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Coffee Shop Menu Design: Do's and Don'ts

Menu Design Magic

Coffee shop menus are terrible.


Often, they're either too much or not enough.


But they're never easy for the customer.


I've been reviewing some menus recently and it got me thinking about menu psychology - from the perspective of both the SMB owner and the customer.


Before I dive in, I want to say that your coffee shop menu design is important.


It's the gateway your customers use to order products in exchange for their own hard-earned dollars.


For a minute, think about Wal-Mart. Yes, Wal-Mart.


Sam Walton (Wal-Mart's founder) knew how important display was to merchandising. He would literally stop at EVERY retailer he drove by to see how they did things, what he could implement at Wal-Mart, and what the retailer was doing that he'd never thought of.


This passion for merchandise display helped drive sales and was instrumental to making Wal-Mart what it is today.


Well, in coffee, we can't display our products on the shelves for customers to peruse at their leisure and grab as they please – we use menus. These menus are a proxy for merchandise display.


*btw, I picked up this info from Made in America, Sam Walton's memoir. A great read for any business owner.

Coffee Shop Menu Design from a Scarcity Mindset

I've seen many small business owners have a scarcity mindset:

  • thinking the "ideal" customer is anyone with money

  • thinking they need to offer everything under the sun "just in case"

  • thinking "everything is important"

Menus created with a scarcity mindset do too much lifting, often end up overcrowded, complex, difficult to read, and overwhelming for the customer.

Recently, I reviewed a menu design where EVERY ITEM AND DESCRIPTION WAS BOLD. There's a time and place for bold text – it's supposed to make things stand out. But when it's everywhere, nothing stands out.

It made the menu seem loud and intimidating.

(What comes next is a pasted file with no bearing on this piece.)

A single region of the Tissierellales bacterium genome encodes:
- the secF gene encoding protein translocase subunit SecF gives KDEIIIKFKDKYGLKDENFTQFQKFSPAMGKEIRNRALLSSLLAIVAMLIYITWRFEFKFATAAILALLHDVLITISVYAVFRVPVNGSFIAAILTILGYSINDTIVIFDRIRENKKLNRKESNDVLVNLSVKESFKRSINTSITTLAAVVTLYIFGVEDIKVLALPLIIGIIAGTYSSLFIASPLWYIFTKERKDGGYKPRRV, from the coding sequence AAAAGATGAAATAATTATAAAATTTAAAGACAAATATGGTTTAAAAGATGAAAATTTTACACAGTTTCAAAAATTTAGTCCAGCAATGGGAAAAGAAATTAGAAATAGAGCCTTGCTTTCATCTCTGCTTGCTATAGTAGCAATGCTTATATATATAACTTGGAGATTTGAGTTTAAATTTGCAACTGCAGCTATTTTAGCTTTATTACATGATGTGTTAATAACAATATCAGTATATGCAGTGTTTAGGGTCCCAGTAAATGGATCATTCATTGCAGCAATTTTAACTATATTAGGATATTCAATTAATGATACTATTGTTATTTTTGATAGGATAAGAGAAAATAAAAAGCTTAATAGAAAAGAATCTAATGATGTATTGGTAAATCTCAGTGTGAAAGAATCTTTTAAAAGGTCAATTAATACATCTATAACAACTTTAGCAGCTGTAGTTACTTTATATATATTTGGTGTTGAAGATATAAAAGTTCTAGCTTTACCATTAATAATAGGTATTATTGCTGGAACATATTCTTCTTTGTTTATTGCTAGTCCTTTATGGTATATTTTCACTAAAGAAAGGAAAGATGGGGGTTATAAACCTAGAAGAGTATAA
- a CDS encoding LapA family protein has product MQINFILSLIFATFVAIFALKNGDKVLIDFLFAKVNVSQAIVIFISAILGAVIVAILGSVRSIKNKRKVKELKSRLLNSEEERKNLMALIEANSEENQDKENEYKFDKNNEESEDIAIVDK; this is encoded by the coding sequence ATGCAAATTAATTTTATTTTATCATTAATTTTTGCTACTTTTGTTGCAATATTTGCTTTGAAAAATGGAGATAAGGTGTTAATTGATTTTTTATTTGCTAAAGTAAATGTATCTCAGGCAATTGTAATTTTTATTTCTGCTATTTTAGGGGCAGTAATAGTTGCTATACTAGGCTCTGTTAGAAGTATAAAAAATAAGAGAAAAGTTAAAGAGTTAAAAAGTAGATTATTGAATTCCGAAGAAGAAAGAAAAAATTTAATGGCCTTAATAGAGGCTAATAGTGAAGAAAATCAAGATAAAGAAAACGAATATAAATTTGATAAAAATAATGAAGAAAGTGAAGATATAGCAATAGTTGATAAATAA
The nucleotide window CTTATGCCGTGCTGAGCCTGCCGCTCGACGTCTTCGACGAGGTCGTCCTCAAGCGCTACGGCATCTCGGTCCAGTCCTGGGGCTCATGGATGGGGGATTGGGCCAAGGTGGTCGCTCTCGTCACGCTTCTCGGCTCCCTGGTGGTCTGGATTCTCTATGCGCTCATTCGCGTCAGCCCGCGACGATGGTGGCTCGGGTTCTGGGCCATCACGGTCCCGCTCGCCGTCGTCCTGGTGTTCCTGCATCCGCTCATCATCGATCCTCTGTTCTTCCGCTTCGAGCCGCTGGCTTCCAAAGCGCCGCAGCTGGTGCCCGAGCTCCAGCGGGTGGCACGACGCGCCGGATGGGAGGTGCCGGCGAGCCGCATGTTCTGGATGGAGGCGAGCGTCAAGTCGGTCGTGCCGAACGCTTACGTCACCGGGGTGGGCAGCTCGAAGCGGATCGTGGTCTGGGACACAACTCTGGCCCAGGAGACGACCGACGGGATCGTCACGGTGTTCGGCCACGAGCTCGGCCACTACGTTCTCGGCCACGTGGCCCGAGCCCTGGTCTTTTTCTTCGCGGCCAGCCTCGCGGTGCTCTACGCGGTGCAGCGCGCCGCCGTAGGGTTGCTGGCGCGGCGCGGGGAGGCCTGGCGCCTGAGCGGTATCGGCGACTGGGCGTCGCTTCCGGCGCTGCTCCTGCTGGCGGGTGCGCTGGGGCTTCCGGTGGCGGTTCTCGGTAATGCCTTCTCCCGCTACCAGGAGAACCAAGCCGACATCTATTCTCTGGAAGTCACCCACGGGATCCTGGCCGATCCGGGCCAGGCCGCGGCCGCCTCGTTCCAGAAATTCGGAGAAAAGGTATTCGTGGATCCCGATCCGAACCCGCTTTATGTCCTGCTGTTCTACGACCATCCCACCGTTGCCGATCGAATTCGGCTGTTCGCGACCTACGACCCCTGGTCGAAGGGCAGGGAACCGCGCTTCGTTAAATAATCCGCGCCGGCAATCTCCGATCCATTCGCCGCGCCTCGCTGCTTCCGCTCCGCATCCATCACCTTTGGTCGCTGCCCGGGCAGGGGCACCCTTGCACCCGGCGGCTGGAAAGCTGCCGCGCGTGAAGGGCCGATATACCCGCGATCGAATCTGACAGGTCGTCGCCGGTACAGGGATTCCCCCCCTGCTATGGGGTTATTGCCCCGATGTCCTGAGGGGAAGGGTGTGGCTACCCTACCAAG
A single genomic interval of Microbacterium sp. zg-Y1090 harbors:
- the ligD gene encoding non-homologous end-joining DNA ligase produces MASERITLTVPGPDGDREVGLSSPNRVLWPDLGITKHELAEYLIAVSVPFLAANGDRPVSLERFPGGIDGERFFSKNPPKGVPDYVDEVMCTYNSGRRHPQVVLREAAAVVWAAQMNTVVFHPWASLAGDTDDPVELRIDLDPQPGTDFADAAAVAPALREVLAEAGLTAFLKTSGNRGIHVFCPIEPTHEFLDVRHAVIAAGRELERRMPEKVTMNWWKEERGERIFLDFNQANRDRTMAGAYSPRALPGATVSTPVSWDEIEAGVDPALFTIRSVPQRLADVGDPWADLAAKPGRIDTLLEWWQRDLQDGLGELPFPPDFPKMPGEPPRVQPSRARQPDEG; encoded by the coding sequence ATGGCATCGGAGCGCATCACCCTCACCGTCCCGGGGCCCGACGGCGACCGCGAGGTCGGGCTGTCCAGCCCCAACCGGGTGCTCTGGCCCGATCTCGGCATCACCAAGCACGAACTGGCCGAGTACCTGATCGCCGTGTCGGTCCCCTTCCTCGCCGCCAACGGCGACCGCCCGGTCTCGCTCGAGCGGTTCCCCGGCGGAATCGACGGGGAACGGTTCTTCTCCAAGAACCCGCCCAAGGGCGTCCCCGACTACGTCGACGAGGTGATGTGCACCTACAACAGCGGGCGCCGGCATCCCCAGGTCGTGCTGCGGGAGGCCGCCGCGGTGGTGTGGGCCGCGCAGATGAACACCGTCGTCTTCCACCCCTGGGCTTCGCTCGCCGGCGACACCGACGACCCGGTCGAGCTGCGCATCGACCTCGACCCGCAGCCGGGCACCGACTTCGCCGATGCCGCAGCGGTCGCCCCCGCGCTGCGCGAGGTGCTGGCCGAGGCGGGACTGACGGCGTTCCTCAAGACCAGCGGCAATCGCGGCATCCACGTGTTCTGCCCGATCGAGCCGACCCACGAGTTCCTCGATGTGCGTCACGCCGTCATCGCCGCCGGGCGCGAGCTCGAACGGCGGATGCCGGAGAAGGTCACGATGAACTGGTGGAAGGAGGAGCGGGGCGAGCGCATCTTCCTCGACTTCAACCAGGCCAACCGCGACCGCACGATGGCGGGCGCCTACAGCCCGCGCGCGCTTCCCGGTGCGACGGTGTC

Coffee Shop Menu Design from an Elitist Mindset

The other mindset is an elitist mindset:

  • thinking the best menu is the smallest menu

  • thinking the "coffee will shine" when the items are extremely minimal

  • thinking "this is how I want to serve coffee, so the customers can deal with it"


It's a tricky balance, sure. But no one is impressed by how few menu items you have.


Back to the Wal-Mart illustration, the Everyday Low Prices retailer makes it EASY to find what you're looking for when you go in. BIG overhead signs, walkable aisles, most popular items at eye-level, etc.


The fastest time-to-value wins.


For the coffee snob (I include myself as a card-carrying member of the Coffee Snob Society 😂), the minimal menu is fine, because they want good coffee in a traditional Italian style beverage.


But for the sugar-craving middle-aged office worker, or the non-coffee-but-still-caffeinated Gen Z student, this minimal menu is lacking.

Menu design balance

Having a small menu is great for making ordering easy (see the Paradox of Choice) and making training baristas simpler, but having an extensive menu is attractive for pleasing everyone.


I think the key lies in building the menu is layers:

  1. Start with the foundational drinks: this might be the typical Italian beverages like espresso, cappuccino, latte, etc.

  2. Add a few items for non-coffee drinkers: include some tea, matcha, hot chocolate, etc.

  3. Add some "treats": like frozen frappe options, butter coffee, etc.

  4. Add your own ON-BRAND specialties: these drinks are the ones people talk about outside your cafe, the ones your shop is known for, the ones with cute, memorable names that your customers can't get anywhere else.




Now, make sure it's easy to read, has a clear flow according to the Golden Ratio, and get a lot of feedback!


Btw, if you'd like a Menu Review by an expert, schedule a session with me via the Coaching page:D


Book an Inquiry Call, send over your menu, I'll review it and provide feedback for a flat $100.

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